Last Updated on June 24, 2018 by OCF Communications

May we boldly encourage the lifestyle our mottos, creeds, and principles promote—in order that we may not be put to shame.

When I graduated from college, I joined an elite organization that takes pride in its high moral standards and code of ethics—claiming immunity to the changing winds of society.

The military’s motto was appealing because moral truth transcends time. It does not change with the philosophies of human teaching or “the cunning and craftiness of men in their deceitful scheming” (Ephesians 4:14). However, after my first week as a second lieutenant, I was greatly disillusioned.

Some would argue that there was a time when the principles of the U.S. and the military were grounded in biblical truth and wisdom. The laws and codes are still in place—but without the same faithful work force. The result is an organization where the employees are some of the hardest working and most professional leaders during the day but lead indulgent lifestyles after hours.

The military’s moral and ethical codes are honorable. But mirroring our society, there is a moral decline within the military. The military prides itself as an elite fighting force above the stature of its civilian counterparts, in and out of uniform. Yet, little by little, the coveted distinction has become clouded.

One example of this double-minded teaching is the refusal to use a constant moral compass though voicing a desire for moral standards. During my first week of active duty all recent college graduates and second lieutenants attended presentations on customs and courtesies, military relations, mutual respect—and especially rape awareness.

I heard one speaker address the men: “No means no!” Examples were given to explain how to draw the line between moral and immoral behavior. Each example began with a man and a woman drinking heavily at a local night joint and ended with one giving the other a ride home. The speaker continues, “The man helps his stumbling companion into her house and is then faced with a crucial decision.”

Wait a minute! Is it only here that he is faced with a crucial moral decision?

They were both drinking excessively, followed by one of them driving drunk. Is it only now that someone is faced with possibly making a poor decision? No, the moral decision was faced hours earlier.

Various posters found throughout the base portrayed serious faces with a title that read, “We Are Empowered to End Sexual Assault.” Below that decisive statement was the feeble answer: “Get Consent.”

The failure to obtain consent is not the root of sexual assault! Perhaps, according to the code of law it is. But, I would hope that in the military our moral convictions would cut much deeper than abiding by the letter of the law. We may be able to prevent a young man or woman from losing a rape trial in court with these sexual assault campaigns and posters, but I would much rather see a military that cares not only for our physical well being, but also for our mental and spiritual well being.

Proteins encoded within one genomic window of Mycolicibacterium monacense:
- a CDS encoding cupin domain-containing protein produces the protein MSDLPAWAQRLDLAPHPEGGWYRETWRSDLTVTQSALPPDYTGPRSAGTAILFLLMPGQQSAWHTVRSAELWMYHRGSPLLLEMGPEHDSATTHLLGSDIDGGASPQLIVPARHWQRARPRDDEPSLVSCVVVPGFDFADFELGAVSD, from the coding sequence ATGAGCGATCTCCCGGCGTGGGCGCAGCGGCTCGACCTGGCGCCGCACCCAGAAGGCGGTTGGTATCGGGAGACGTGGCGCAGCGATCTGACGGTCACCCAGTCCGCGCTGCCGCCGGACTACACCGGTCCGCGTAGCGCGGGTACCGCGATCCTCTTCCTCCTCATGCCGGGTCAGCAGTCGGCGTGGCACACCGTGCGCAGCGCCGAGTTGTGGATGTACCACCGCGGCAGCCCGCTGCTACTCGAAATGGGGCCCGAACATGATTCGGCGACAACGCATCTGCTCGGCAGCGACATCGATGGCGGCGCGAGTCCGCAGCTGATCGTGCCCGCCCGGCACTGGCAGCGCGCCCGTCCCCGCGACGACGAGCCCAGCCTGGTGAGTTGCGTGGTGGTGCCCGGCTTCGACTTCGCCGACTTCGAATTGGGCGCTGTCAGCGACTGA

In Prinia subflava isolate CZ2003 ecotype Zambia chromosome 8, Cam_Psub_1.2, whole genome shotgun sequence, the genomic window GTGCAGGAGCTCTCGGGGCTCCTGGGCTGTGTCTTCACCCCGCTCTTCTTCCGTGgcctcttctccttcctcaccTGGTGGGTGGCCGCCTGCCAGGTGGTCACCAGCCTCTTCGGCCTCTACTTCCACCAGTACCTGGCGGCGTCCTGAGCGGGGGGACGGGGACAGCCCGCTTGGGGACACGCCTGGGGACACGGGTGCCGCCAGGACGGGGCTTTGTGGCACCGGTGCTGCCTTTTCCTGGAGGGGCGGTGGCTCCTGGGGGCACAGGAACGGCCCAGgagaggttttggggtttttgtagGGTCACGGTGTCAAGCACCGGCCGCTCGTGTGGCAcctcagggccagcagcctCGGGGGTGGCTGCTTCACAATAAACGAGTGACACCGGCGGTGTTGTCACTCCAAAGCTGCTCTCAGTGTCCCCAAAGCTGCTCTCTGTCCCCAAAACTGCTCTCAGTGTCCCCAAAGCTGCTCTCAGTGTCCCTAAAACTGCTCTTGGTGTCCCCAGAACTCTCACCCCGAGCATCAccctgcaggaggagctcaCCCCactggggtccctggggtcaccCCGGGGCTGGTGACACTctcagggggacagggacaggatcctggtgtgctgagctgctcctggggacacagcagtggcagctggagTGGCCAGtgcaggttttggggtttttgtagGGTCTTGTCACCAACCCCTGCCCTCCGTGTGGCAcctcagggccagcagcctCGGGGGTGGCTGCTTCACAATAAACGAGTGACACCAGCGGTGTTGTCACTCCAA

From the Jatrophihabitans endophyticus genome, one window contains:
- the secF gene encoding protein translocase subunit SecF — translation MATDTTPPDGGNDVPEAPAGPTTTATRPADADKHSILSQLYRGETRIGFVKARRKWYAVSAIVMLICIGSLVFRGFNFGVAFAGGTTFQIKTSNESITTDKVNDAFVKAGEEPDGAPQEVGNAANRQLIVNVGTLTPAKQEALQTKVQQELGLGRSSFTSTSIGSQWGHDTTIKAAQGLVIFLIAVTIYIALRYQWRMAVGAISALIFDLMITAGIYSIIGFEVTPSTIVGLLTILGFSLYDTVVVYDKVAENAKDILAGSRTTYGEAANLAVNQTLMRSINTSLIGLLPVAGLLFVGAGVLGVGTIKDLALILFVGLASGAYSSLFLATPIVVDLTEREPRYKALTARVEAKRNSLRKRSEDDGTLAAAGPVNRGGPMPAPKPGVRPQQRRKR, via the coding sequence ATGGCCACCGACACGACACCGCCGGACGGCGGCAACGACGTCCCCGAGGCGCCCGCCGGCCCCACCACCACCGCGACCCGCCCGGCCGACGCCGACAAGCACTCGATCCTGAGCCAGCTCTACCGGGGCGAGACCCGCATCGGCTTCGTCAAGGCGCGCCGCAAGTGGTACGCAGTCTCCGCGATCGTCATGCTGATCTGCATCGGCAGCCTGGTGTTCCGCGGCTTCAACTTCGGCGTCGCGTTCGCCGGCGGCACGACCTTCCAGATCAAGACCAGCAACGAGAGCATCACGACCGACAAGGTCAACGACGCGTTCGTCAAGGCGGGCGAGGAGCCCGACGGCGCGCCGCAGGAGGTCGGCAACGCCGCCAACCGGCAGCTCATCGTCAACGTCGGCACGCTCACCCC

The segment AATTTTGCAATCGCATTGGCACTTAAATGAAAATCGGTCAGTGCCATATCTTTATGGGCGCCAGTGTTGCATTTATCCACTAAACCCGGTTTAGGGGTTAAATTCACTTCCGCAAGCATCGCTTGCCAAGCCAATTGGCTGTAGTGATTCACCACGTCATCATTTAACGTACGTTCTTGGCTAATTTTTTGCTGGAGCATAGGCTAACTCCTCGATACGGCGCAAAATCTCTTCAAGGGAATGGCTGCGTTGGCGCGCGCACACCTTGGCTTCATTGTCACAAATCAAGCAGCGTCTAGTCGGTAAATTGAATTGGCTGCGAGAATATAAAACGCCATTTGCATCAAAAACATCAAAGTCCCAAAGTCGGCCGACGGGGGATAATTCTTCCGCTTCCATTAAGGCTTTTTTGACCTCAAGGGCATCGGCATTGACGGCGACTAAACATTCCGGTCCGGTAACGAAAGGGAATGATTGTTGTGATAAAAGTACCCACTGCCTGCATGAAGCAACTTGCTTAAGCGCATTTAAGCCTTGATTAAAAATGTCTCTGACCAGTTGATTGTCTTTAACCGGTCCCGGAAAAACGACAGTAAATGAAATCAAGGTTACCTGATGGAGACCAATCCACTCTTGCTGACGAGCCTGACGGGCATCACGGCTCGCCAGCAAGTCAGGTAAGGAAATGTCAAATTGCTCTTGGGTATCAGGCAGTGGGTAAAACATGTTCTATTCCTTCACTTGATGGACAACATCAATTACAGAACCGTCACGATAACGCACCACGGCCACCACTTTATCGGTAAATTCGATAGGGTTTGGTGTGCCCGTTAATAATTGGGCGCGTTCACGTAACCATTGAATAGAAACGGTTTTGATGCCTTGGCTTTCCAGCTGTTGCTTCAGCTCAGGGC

Taking a firm stance on moral issues can bring some very unpopular sentiments. But there is a standard far more noble and true that demands the minds and consciences of those willing to satisfy that void in our hurting military. You can mock a man for his noble character, and scorn the morals that bind him to his cause, but no shame can ever come to Christ-driven motives (1 Peter 3:16). The solid foundation of unmoving ethics and standards will protect our young men and women—not laws.

As Christians in a secular work force, we can’t isolate our military principles from God’s truth. In an address to the nation from 1796, George Washington said, “Let us with caution indulge the supposition that morality can be maintained without religion.” He also explains that even our nation’s political force should not seek to rule by its own standard. “Of all the dispositions and habits which lead to political prosperity, religion and morality are indispensable supports. In vain would that man claim the tribute of patriotism, who should labor to subvert these great pillars.”

We need to teach our young minds to be responsible to the law and to unchanging ethical values. We must strike at the source of the problem: deadly compromise to faltering world values. In The Life of Thomas Jefferson, William Linn says Thomas Jefferson studied Jesus’ teachings and realized that Jesus “pushed His scrutinies into the heart of man, erected His tribunal in the region of the thoughts, and purified the waters at the fountainhead.”

Jesus struck at the source of the problem. He said prevent murder by doing away with hate. Avoid sexual immorality by fleeing any lustful temptation. Jesus Himself presented the perfect answer to the deep struggle with sin when He offered Himself on a cross to break a bondage that we cannot escape by ourselves. If America would come back to this truth, then we would be dealing with the very fountainhead of our moral dilemma.

I pray that over time my heart does not harden, accepting the sin that surrounds me. Even in the face of scorn I will not be ashamed to live a life of upright character without moral compromise—to the glory of my God. May our military recognize the history of this nation’s foundation, the decline of today’s moral standards, and the influence it has on young service men and women.

May we boldly encourage the lifestyle our mottos, creeds, and principles promote—in order that we may not be put to shame.